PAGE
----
First of all, congratulations for taking such a considered and considerate approach to talking about sex with your partner. However, I am concerned that you are walking on a knife edge – particularly if you don’t allow yourself to travel for work or drink too much. Perhaps the best way to tackle your comment is to take the matters raised one-by-one.
1. Infrequent sex. It is always important to define terms, other wise you get that scene from Woody Allen’s Annie Hall where he’s talking to his therapist and complaining they hardly ever have sex and she’s complaining to her therapist and saying we’re having it all the time. For me ‘infrequent’ sex would be once a month or less. I would also ask you to think about what you mean by ‘sex’ – is it only contact which ends in an orgasm or does it include prolonged kissing, cuddling stroking? (Often I find that couples are under-estimating the amount of sex because they only include intercourse – but if their partner had been kissing and cuddling someone else that they would definitely have called that sex!)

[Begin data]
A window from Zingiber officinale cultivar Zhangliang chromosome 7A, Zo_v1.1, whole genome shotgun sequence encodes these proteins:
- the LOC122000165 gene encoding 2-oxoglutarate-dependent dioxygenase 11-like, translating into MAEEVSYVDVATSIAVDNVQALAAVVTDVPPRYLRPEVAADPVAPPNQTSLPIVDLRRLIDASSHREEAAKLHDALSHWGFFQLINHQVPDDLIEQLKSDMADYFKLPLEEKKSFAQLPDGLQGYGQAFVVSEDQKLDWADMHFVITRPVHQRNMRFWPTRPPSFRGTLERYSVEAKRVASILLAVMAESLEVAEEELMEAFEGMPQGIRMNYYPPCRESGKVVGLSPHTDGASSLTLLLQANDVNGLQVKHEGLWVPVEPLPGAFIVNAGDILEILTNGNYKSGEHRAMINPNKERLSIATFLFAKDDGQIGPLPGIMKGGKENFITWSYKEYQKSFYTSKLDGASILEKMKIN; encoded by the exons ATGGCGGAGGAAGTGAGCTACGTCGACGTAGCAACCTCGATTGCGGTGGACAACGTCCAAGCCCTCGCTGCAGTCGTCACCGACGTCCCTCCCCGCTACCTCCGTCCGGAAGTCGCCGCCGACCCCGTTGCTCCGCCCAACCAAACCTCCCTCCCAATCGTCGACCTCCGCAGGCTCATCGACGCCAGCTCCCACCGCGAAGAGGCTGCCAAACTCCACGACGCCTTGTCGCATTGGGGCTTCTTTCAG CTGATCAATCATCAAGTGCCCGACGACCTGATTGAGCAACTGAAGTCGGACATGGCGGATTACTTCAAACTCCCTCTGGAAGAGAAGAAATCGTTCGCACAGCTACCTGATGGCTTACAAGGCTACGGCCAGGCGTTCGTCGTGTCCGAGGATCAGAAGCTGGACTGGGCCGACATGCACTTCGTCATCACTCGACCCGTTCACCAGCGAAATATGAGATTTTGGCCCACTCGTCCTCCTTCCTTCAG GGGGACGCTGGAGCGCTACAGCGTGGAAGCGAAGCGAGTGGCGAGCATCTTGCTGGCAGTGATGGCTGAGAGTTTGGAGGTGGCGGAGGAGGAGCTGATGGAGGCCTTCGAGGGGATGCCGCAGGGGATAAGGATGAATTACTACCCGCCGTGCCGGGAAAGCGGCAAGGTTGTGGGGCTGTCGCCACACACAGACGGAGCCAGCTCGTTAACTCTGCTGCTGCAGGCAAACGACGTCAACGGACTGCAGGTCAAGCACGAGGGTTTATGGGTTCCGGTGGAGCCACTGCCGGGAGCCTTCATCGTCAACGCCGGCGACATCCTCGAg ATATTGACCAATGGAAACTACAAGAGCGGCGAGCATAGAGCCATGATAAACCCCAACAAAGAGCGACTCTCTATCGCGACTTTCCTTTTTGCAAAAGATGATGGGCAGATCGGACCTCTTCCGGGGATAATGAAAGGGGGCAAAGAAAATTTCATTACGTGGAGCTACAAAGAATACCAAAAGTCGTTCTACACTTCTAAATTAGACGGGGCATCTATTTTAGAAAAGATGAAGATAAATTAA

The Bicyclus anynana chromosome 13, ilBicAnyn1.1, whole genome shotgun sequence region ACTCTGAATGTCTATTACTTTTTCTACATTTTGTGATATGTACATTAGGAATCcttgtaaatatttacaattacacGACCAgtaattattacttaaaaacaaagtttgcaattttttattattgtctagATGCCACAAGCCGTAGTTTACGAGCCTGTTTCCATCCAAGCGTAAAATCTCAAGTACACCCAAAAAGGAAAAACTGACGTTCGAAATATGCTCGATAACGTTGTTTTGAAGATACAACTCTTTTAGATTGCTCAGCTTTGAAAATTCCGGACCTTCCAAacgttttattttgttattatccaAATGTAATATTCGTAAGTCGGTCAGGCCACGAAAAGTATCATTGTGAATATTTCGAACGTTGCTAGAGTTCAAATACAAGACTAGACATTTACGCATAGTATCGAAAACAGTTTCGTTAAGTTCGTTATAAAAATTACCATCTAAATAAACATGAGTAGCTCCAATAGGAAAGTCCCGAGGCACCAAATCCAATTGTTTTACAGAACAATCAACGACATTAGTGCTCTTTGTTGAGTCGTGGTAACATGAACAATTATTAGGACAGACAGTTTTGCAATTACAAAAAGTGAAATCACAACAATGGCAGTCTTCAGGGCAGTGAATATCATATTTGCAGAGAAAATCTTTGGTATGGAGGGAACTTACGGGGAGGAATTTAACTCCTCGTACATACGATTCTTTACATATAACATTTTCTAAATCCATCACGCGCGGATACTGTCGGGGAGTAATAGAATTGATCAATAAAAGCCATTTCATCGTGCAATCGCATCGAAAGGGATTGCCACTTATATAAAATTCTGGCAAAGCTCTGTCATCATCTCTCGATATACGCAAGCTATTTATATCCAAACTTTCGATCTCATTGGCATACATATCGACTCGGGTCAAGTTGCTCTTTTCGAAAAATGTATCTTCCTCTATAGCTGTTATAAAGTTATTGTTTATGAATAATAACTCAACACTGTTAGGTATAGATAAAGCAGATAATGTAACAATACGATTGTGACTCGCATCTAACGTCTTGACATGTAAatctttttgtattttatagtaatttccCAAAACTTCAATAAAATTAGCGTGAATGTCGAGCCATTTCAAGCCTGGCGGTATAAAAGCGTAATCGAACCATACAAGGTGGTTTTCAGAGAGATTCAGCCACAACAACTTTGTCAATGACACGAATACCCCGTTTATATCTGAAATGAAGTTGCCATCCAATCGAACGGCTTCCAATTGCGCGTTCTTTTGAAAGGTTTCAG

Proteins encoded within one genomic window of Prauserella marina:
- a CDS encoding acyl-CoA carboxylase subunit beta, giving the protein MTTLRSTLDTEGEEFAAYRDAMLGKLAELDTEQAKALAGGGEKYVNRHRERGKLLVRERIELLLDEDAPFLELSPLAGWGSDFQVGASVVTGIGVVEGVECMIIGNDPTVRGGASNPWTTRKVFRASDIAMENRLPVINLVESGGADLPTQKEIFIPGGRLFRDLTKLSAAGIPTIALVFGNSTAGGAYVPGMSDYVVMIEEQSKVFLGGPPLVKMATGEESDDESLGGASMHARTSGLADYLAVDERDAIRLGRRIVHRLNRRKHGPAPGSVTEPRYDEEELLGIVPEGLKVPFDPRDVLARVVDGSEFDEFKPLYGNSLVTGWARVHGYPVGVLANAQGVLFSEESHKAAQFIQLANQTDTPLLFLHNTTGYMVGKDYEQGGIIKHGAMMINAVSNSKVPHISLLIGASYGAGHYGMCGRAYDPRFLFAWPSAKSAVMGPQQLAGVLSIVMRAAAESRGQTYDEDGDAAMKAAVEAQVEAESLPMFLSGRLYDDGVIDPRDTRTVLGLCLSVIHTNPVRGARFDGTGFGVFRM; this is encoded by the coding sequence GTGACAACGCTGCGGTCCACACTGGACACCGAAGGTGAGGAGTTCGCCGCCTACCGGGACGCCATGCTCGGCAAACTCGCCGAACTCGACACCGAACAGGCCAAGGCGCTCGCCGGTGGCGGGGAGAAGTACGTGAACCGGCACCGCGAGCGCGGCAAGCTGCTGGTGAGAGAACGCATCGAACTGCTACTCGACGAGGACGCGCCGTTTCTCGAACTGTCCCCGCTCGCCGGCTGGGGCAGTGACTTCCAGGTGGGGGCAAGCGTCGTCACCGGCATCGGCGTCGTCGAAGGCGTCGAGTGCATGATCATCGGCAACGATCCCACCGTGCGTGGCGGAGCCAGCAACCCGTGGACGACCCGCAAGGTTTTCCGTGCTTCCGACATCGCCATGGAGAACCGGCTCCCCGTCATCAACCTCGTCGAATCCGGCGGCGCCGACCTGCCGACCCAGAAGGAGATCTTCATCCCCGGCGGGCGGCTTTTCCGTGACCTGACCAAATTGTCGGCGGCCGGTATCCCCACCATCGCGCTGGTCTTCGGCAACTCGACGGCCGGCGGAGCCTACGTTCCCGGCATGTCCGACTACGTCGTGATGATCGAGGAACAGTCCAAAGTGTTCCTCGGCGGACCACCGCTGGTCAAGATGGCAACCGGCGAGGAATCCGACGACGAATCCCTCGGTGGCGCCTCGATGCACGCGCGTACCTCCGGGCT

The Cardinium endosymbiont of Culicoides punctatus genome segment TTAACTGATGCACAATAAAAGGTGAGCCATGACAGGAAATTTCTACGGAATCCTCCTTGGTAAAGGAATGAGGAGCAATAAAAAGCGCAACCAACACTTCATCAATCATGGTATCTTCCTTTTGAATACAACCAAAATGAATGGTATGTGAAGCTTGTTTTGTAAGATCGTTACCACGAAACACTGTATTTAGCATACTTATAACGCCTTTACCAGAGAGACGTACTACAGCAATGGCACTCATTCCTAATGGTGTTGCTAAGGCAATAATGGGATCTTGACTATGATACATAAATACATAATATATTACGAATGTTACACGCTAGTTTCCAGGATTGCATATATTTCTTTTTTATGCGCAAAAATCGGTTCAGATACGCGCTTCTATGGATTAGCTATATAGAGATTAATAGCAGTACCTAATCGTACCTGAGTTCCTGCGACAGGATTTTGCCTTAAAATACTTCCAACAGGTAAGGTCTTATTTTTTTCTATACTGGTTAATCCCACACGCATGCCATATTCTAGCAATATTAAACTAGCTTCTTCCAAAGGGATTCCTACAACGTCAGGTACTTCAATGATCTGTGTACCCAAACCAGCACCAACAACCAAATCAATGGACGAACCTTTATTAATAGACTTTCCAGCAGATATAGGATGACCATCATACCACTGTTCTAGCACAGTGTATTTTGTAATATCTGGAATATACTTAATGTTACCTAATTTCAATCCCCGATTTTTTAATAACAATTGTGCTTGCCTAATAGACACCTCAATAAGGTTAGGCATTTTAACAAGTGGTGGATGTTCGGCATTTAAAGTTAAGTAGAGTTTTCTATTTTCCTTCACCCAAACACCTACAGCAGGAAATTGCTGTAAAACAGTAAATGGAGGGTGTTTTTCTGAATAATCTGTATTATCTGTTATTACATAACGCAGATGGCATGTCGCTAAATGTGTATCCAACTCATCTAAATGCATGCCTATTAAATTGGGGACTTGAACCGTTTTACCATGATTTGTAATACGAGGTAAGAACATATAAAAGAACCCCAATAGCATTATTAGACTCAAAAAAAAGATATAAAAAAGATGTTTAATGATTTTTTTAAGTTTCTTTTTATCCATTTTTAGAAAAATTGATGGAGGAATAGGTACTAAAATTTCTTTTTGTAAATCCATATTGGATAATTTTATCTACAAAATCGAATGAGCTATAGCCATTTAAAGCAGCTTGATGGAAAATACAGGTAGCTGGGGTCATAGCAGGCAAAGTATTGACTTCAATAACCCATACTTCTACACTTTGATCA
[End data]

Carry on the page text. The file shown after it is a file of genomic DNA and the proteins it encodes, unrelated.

2. Intimacy. It’s something that I see time and time again. Traditionally, it has been men who manage intimacy by separating love and sex. However, woman are just as capable of loving one person (and having children with them) and having sex with someone else – because it is just to difficult (frightening or overwhelming) to put all your intimacy eggs in one basket. I doubt this is done consciously. However, the point to take away is that this is ‘not ALL about you’. It is easy to think, ‘she doesn’t want sex with me so there’s something wrong with me’. But this is probably just as much about her childhood as about you. If you remember this idea, it will keep you calm, you will take comments and behaviour less personally and be better able to talk.